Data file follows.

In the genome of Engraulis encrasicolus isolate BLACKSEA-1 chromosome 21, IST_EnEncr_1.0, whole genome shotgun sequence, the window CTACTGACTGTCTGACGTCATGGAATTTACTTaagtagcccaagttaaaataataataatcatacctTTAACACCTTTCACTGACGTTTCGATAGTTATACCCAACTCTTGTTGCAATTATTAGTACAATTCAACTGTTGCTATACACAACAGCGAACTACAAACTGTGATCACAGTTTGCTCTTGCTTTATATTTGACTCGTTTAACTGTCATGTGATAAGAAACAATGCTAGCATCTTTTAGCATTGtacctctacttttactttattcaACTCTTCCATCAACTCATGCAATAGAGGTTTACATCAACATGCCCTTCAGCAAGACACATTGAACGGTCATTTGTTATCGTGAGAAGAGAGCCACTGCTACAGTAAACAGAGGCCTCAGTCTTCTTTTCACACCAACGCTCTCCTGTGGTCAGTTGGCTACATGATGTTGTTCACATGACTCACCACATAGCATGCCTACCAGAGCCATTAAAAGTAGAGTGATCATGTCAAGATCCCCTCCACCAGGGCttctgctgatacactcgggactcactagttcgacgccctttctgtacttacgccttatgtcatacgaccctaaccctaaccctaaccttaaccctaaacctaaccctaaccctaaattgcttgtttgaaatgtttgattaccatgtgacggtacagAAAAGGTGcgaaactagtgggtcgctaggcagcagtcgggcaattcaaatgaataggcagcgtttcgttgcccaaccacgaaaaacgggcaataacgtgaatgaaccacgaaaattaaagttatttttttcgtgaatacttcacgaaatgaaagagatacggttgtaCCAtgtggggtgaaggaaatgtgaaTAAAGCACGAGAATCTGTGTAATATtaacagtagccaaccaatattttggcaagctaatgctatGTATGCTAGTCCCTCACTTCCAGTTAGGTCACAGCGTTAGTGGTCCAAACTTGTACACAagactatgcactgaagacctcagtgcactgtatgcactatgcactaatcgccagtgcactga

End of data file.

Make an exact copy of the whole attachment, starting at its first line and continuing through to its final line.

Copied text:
In the genome of Engraulis encrasicolus isolate BLACKSEA-1 chromosome 21, IST_EnEncr_1.0, whole genome shotgun sequence, the window CTACTGACTGTCTGACGTCATGGAATTTACTTaagtagcccaagttaaaataataataatcatacctTTAACACCTTTCACTGACGTTTCGATAGTTATACCCAACTCTTGTTGCAATTATTAGTACAATTCAACTGTTGCTATACACAACAGCGAACTACAAACTGTGATCACAGTTTGCTCTTGCTTTATATTTGACTCGTTTAACTGTCATGTGATAAGAAACAATGCTAGCATCTTTTAGCATTGtacctctacttttactttattcaACTCTTCCATCAACTCATGCAATAGAGGTTTACATCAACATGCCCTTCAGCAAGACACATTGAACGGTCATTTGTTATCGTGAGAAGAGAGCCACTGCTACAGTAAACAGAGGCCTCAGTCTTCTTTTCACACCAACGCTCTCCTGTGGTCAGTTGGCTACATGATGTTGTTCACATGACTCACCACATAGCATGCCTACCAGAGCCATTAAAAGTAGAGTGATCATGTCAAGATCCCCTCCACCAGGGCttctgctgatacactcgggactcactagttcgacgccctttctgtacttacgccttatgtcatacgaccctaaccctaaccctaaccttaaccctaaacctaaccctaaccctaaattgcttgtttgaaatgtttgattaccatgtgacggtacagAAAAGGTGcgaaactagtgggtcgctaggcagcagtcgggcaattcaaatgaataggcagcgtttcgttgcccaaccacgaaaaacgggcaataacgtgaatgaaccacgaaaattaaagttatttttttcgtgaatacttcacgaaatgaaagagatacggttgtaCCAtgtggggtgaaggaaatgtgaaTAAAGCACGAGAATCTGTGTAATATtaacagtagccaaccaatattttggcaagctaatgctatGTATGCTAGTCCCTCACTTCCAGTTAGGTCACAGCGTTAGTGGTCCAAACTTGTACACAagactatgcactgaagacctcagtgcactgtatgcactatgcactaatcgccagtgcactga